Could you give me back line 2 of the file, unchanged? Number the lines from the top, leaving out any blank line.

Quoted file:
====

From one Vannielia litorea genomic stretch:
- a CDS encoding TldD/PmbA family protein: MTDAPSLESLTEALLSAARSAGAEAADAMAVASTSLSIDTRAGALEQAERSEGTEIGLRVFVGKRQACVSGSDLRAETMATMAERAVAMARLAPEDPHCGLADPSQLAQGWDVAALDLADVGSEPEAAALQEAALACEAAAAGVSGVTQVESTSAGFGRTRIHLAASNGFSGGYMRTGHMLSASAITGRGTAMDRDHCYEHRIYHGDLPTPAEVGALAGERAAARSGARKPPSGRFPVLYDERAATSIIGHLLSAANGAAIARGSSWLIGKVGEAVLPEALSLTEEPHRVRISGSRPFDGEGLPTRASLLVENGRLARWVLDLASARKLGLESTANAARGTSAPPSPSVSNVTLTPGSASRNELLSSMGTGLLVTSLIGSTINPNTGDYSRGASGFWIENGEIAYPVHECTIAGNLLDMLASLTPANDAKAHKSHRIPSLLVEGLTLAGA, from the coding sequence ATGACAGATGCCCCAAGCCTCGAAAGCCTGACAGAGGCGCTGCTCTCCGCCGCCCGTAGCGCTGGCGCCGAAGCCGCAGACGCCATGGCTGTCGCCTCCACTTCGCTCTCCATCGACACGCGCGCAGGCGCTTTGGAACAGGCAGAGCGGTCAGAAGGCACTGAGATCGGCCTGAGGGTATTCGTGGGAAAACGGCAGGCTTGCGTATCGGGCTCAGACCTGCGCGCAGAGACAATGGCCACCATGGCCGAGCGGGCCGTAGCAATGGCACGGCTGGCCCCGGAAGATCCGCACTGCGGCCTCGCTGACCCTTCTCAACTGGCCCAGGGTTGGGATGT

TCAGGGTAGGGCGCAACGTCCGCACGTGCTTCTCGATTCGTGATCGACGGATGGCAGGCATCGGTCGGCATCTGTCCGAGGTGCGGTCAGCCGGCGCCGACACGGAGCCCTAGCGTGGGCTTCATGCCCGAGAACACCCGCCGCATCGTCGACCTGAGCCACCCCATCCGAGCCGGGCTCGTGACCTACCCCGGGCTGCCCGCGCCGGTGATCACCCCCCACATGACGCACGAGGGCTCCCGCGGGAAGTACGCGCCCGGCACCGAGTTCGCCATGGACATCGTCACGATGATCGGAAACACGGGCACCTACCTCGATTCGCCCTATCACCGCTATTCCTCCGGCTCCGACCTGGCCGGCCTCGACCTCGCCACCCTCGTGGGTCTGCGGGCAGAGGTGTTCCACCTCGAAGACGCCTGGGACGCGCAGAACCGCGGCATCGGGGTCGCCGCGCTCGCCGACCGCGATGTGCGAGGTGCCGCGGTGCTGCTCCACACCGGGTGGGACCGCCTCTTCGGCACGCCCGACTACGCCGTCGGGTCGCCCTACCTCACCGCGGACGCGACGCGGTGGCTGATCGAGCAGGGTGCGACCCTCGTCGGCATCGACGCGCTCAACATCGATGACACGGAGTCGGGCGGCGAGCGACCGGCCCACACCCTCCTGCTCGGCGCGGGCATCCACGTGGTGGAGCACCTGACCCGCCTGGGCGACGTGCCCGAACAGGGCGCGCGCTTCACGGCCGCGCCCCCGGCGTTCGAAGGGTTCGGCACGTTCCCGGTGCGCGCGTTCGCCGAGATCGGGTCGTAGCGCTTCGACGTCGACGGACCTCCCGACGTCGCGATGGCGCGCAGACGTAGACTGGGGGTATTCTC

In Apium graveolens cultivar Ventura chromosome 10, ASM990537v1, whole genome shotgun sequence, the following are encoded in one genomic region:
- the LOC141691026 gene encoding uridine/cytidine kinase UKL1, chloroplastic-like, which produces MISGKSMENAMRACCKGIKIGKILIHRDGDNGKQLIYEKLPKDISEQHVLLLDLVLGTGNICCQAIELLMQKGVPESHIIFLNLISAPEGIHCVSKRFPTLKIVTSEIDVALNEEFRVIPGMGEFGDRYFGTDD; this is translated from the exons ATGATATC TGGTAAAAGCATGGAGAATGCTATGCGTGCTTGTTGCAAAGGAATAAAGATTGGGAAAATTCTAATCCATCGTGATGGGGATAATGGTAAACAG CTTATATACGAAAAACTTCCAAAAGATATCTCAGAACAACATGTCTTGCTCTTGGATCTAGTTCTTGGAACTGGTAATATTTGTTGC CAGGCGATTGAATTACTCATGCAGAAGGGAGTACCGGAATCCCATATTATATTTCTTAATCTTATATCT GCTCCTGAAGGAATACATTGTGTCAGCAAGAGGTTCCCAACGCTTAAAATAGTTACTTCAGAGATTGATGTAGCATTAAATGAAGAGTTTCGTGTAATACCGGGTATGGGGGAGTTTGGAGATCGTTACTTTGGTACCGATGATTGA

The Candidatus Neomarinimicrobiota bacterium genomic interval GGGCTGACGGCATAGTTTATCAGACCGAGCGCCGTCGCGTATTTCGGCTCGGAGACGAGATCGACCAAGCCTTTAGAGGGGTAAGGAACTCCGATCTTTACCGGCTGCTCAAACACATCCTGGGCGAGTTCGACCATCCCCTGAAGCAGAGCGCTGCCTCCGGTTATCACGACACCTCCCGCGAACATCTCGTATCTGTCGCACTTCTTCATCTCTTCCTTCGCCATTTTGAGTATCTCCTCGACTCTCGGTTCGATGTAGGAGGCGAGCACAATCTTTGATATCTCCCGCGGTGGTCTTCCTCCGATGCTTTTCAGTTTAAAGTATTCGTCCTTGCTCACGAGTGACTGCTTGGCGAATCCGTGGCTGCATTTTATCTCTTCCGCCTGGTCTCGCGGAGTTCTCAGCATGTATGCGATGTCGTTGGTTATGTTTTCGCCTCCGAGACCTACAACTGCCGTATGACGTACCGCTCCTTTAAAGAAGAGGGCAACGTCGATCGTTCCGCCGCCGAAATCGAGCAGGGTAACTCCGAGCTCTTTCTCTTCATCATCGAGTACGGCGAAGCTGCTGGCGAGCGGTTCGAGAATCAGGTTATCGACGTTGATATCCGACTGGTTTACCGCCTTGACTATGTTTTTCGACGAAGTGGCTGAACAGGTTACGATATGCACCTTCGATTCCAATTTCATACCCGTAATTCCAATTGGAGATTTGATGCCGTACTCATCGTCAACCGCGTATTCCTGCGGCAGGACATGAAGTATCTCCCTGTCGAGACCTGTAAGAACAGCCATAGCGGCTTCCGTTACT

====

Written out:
- a CDS encoding TldD/PmbA family protein: MTDAPSLESLTEALLSAARSAGAEAADAMAVASTSLSIDTRAGALEQAERSEGTEIGLRVFVGKRQACVSGSDLRAETMATMAERAVAMARLAPEDPHCGLADPSQLAQGWDVAALDLADVGSEPEAAALQEAALACEAAAAGVSGVTQVESTSAGFGRTRIHLAASNGFSGGYMRTGHMLSASAITGRGTAMDRDHCYEHRIYHGDLPTPAEVGALAGERAAARSGARKPPSGRFPVLYDERAATSIIGHLLSAANGAAIARGSSWLIGKVGEAVLPEALSLTEEPHRVRISGSRPFDGEGLPTRASLLVENGRLARWVLDLASARKLGLESTANAARGTSAPPSPSVSNVTLTPGSASRNELLSSMGTGLLVTSLIGSTINPNTGDYSRGASGFWIENGEIAYPVHECTIAGNLLDMLASLTPANDAKAHKSHRIPSLLVEGLTLAGA, from the coding sequence ATGACAGATGCCCCAAGCCTCGAAAGCCTGACAGAGGCGCTGCTCTCCGCCGCCCGTAGCGCTGGCGCCGAAGCCGCAGACGCCATGGCTGTCGCCTCCACTTCGCTCTCCATCGACACGCGCGCAGGCGCTTTGGAACAGGCAGAGCGGTCAGAAGGCACTGAGATCGGCCTGAGGGTATTCGTGGGAAAACGGCAGGCTTGCGTATCGGGCTCAGACCTGCGCGCAGAGACAATGGCCACCATGGCCGAGCGGGCCGTAGCAATGGCACGGCTGGCCCCGGAAGATCCGCACTGCGGCCTCGCTGACCCTTCTCAACTGGCCCAGGGTTGGGATGT